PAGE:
Botting in combat is fairly easy to spot on a games logs, but not only is botting on the market hard to spot, it is also really uncommon due to how easy it is to send a player bankrupt if they are using a bot.

    Correct, botting is common in trade markets and relatively more difficult to detect. I never said it's only botting. The rest is self-explanatory.
  • VhaeyneVhaeyne Member, Alpha One, Adventurer
    @Enigmatic Sage

    This conversation could be helpful to some. I know there are plenty of lurkers on this forum.

    This is like one of the few areas I actually am optimistic in, so it feels nice. If I hoped that we would have a game without DPS meters, I would be as skeptical as you are about bots.
    Noaani wrote: »
    I'm still really curious as to how you know it's botting.

    Botting in combat is fairly easy to spot on a games logs, but not only is botting on the market hard to spot, it is also really uncommon due to how easy it is to send a player bankrupt if they are using a bot.

    How do I as a player detect bots on the market?

    It will depend on how much information we are given from the AH. If we can see the last 10 transactions, buyer/seller and the times. You can just individually list items and see how fast they sell at various times.

    Such automated market tools were used in WOW to alert players of listings within value ranges, then play a sound to alert them to buy. No doubt, many do the next step and automate to buying which breaks TOS.

    In WOW you could not report someone for buying all day with a supernatural speed because the market add-on was alerting players at supernatural speed which in theory was allowed. In Ashes, no add-ons are allowed at all, so you could build a case pretty quickly if you have the item you listed sell within seconds of listing it.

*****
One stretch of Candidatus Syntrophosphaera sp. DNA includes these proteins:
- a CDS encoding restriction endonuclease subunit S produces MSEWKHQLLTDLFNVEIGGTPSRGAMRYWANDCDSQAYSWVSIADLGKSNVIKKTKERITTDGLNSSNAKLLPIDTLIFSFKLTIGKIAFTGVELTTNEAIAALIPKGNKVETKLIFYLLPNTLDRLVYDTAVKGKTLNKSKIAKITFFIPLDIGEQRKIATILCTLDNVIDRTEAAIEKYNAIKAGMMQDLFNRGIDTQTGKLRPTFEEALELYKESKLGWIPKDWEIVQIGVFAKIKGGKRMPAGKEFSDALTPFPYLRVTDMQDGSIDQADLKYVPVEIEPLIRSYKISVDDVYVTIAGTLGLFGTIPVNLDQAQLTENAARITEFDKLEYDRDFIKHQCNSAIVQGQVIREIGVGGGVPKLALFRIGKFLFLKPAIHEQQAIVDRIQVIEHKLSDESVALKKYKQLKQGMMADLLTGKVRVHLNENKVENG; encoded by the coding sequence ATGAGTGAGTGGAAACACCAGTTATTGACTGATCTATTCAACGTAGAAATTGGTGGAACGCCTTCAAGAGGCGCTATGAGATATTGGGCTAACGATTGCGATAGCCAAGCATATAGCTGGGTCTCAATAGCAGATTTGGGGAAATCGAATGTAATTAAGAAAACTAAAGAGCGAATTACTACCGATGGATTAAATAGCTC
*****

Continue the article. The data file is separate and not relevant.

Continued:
The botter can do things like buy with one character and sell with another to obfuscate the market manipulation, but if you are paying attention, you are going to notice who is setting prices. I will often PM players if they are consistently selling in a way this is affecting my bottom line to try and negotiate a deal where we both make more money.

    You can't really do the above in FFXIV due to the retainer system obfuscating the real seller. This leads to constant undercutting spikes that destroy the value of a single item harder than hoarders could ever raise it.

    In general, though, you notice patterns that seem suspect.

    I also believe 100% that people will leave characters at the AH around the clock in each populated market to "scan" the AH with computer vision to populate a real-time database. While that in theory is not detectable, I would notice if the same character was there day in and day out. If I see a pattern that looks suspect, I will explain it to the GM in a ticket.
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  • @Vhaeyne the dumb ones will leave them there around the clock. Smart ones will migrate and do it intermittently with other botters from various real world locations working together or solo. The character isn't just a bot, but players toggle a bot when they desire. Not all bots requires the game to restart.